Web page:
The crimson-backed tanager (Ramphocelus dimidiatus) is a species of bird in the family Thraupidae. It is found in Colombia, Panama, and Venezuela, and introduced to French Polynesia. Its natural habitats are subtropical or tropical moist lowland forests and heavily degraded former forest. A nickname in Panama is sangre de toro ("Blood of the bull").
The crimson-backed tanager was first described by French naturalist Frédéric de Lafresnaye in 1837. It is one of nine species of brightly coloured tanagers of the genus Ramphocelus. Mitochondrial DNA evidence indicates its closest relative is the masked crimson tanager (R. nigrogularis), and the two split around 800,000 years ago.
Measuring around 18 cm (7.1 in) in length, the adult male has a silver sheen on its lower mandible. Its whole head and chest are a maroon red, brightening to a bright red on its lower back and abdomen. Its wings and tail are black. The female is duller with blackish underparts.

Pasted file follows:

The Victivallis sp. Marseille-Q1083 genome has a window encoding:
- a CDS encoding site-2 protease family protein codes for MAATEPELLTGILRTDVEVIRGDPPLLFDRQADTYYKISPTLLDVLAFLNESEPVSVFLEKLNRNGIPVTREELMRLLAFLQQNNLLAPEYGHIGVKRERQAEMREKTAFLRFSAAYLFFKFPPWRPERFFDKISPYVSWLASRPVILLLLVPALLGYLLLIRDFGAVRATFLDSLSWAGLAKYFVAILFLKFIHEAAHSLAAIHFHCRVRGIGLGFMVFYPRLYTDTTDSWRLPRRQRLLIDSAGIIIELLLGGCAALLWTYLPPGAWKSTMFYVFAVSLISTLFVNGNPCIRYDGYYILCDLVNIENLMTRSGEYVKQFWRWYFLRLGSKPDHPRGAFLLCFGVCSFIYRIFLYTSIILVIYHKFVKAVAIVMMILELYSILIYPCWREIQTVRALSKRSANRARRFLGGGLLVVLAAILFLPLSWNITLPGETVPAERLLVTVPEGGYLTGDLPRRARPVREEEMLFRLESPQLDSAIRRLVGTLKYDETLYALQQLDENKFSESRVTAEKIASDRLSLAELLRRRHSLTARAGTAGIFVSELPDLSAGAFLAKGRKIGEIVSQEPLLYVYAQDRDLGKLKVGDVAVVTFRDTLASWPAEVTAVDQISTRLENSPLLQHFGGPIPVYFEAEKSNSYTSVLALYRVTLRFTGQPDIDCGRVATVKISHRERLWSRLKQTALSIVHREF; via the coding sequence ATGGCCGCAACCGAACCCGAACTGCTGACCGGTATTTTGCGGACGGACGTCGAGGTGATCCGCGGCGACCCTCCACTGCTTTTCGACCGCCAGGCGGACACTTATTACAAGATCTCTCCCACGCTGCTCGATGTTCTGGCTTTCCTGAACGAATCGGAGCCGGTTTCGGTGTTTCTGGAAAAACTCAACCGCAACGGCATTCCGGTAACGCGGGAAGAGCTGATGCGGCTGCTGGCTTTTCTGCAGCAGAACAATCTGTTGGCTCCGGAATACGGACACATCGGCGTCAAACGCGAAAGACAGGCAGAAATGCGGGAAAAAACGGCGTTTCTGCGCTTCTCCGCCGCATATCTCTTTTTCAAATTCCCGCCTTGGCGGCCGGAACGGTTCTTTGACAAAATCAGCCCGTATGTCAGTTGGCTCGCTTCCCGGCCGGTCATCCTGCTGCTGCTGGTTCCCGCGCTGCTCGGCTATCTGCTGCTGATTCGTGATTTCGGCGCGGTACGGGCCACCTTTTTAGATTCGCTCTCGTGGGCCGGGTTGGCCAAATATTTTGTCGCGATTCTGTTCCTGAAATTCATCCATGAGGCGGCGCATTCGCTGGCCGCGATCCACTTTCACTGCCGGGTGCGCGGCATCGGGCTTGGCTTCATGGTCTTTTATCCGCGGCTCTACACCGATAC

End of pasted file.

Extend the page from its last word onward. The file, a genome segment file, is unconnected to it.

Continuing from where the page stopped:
It is found in northern and western Colombia (south to Chocó where it is uncommon), the Maracaibo Basin in Venezuela, and over most of Panama, where it extends to Chiriquí and Veraguas Provinces in the west of the country, as well as Coiba, where it is abundant, and Pearl Islands. It inhabits forest, scrub and gardens.
A nest with a clutch of two blue eggs with fine dark dots has been recorded.
A field study on blood parasites found that two individual crimson-backed tanagers (out of twelve tested) bore Plasmodium, with the study concluding the overall rate was low compared with studies done elsewhere.